Walking dogs in the dark
Once the clocks change, walks with our dogs can take on a whole new feel. Especially for owners who are restricted to walking at certain times of day - the darkest times!
Dogs are a crepuscular species. This means they're more active at dawn and dusk - so for them, shorter days may mean that they will now get their walks at the best time, as far as they are concerned! This is one of the reasons dogs do not see colour as well as we do, but do see far better in low light. It also explains why your dog is wide awake while you are still grasping for your morning coffee - and why the evening zoomies (or just demands for a game) aren’t at all uncommon!
Here are 3 top tips for walking your dog in the dark:
1. Be aware your dog can see things you can't
So, while your vision might not be as good on your daily walks, your dog will be aware of all the distractions around them that you might totally miss.
Be aware if you have a reactive dog, or one who just loves to chase the neighbourhood wildlife, that they may be far more alert and so demand more of your focus to prevent them going self-employed (especially if you have them off the lead). This can be anything from inconvenient to dangerous - so stay alert and make sure you only let them off the lead in safe areas.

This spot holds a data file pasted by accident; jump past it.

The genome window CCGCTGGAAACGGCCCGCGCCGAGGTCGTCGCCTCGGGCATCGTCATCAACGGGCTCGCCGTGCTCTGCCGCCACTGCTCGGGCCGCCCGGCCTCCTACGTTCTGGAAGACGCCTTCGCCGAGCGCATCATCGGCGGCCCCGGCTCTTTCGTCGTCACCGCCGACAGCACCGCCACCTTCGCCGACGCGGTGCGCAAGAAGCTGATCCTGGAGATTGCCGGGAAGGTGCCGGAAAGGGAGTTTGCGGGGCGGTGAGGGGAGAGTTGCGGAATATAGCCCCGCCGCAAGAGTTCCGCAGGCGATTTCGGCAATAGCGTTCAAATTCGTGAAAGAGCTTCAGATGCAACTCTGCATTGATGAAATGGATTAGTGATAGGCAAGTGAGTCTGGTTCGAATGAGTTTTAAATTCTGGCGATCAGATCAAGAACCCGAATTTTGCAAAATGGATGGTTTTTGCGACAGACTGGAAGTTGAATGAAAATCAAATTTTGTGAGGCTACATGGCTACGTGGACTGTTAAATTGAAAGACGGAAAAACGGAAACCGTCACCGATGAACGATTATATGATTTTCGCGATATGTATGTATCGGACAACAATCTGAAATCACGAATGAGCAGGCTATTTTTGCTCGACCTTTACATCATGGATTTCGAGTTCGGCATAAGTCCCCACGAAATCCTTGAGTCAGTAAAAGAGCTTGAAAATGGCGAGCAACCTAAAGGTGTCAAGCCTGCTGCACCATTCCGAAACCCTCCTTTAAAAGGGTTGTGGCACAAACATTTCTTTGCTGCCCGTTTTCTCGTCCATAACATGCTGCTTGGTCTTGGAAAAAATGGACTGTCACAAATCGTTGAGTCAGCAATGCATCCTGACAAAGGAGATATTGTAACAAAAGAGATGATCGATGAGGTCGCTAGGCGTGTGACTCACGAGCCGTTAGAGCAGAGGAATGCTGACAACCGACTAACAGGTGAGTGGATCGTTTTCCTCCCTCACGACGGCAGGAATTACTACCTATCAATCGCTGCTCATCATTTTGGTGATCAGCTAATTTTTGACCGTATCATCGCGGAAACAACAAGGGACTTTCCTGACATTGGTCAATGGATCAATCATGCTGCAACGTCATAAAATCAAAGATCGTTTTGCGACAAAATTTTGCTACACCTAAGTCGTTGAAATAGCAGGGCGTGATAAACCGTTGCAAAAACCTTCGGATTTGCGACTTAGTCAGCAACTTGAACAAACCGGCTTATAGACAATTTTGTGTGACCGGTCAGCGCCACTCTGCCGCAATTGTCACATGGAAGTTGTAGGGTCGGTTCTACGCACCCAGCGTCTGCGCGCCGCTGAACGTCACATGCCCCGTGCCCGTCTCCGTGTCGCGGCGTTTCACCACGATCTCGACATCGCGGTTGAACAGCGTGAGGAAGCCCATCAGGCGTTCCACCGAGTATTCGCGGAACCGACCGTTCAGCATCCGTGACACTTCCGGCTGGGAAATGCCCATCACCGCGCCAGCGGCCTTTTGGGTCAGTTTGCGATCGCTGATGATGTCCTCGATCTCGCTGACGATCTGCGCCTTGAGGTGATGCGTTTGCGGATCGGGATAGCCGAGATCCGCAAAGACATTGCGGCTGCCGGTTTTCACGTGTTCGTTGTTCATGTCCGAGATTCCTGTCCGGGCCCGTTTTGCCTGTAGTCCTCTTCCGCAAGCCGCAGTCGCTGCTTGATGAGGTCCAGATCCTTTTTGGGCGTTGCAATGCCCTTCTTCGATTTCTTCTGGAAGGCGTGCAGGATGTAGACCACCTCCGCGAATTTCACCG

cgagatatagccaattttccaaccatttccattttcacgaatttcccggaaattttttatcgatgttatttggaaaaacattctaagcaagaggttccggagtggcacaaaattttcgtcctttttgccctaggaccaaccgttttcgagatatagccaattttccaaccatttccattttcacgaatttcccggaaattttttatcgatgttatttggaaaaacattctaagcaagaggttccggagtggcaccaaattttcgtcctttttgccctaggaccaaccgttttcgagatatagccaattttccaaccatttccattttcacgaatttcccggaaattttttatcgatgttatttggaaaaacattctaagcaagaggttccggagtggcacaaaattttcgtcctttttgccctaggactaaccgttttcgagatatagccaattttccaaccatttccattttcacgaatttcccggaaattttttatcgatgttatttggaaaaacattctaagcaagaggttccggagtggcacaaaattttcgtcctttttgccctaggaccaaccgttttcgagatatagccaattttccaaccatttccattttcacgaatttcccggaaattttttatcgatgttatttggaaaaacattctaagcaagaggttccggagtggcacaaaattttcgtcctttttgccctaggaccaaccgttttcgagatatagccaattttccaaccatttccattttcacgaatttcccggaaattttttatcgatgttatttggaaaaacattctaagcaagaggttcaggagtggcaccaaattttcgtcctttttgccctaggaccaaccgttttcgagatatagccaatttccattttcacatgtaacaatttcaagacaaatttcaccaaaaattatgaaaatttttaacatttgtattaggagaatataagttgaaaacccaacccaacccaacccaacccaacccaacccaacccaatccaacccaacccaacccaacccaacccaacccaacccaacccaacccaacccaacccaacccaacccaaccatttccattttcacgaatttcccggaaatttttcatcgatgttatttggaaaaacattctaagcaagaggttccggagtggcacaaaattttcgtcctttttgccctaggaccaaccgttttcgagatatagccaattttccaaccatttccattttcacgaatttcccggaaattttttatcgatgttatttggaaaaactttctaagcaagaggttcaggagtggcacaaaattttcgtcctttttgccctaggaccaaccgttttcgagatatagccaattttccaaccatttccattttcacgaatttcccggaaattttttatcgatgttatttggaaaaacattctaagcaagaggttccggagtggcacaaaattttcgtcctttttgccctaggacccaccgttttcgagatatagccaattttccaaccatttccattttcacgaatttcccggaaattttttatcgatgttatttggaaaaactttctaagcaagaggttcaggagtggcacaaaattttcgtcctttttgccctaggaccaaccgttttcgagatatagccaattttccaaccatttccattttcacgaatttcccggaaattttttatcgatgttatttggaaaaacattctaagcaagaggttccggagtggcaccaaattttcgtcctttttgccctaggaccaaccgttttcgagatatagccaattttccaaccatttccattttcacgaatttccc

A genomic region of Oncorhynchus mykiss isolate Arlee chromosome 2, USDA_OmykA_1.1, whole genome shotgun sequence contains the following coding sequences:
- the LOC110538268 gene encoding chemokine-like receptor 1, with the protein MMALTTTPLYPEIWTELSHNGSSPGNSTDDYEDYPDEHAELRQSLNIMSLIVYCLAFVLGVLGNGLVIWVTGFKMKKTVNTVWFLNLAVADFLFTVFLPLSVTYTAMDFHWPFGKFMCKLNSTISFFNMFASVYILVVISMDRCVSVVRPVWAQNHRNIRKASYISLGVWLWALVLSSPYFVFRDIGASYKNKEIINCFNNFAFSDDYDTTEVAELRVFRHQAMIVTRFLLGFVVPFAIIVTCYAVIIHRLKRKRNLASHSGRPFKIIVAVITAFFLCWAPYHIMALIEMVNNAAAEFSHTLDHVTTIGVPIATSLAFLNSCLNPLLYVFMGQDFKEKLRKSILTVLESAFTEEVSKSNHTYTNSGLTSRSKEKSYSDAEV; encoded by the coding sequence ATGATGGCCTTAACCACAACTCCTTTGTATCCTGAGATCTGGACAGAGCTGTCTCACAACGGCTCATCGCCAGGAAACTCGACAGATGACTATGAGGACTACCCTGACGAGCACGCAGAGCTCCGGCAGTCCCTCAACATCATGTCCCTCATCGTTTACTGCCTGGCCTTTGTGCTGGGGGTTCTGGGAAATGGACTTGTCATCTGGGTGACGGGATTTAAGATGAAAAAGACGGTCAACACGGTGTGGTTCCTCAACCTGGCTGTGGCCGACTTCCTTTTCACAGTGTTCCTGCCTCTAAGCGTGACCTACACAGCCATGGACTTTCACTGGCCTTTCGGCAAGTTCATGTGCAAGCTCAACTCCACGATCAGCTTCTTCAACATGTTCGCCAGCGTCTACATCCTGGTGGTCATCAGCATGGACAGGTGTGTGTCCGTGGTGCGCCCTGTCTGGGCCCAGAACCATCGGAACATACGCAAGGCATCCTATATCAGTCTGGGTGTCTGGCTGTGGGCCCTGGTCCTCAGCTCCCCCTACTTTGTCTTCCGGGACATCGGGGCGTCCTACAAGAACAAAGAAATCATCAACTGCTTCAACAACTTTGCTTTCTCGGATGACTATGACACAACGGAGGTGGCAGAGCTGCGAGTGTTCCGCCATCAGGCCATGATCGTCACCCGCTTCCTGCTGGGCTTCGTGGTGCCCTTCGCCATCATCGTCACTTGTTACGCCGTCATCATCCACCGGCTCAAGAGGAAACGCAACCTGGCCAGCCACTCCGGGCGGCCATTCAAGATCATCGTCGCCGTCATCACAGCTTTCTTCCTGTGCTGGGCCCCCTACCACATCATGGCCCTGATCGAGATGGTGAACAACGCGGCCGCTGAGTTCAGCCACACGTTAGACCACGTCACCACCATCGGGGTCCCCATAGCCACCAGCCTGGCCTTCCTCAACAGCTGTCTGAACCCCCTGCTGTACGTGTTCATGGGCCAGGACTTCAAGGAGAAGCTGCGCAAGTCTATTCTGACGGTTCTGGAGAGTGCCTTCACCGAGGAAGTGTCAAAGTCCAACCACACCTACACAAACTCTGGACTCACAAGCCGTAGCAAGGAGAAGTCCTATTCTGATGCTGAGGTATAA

2. Be prepared and visible
Make sure you and your dog are visible in low light, so think glowing collars, reflective leads and high vis clothing - and of course a torch!
Visibility, for both you and your dog, is not only crucial if you're walking on the road, but also so you can see where your dog is - even if that's far away from the dangers of traffic. It's very scary to lose your dog in the dark, and so a glowing collar can make the walk far more relaxing.
3. Watch your step
Be careful if you're walking on rough ground in low light, it can be easy for you or your dog to stumble on uneven surfaces.
It's always best to be over-prepared for a walk in the dark. Even if you think you'll be back before dusk, you never know if you will be delayed, so make sure the safety of you and your dog are your top priority.
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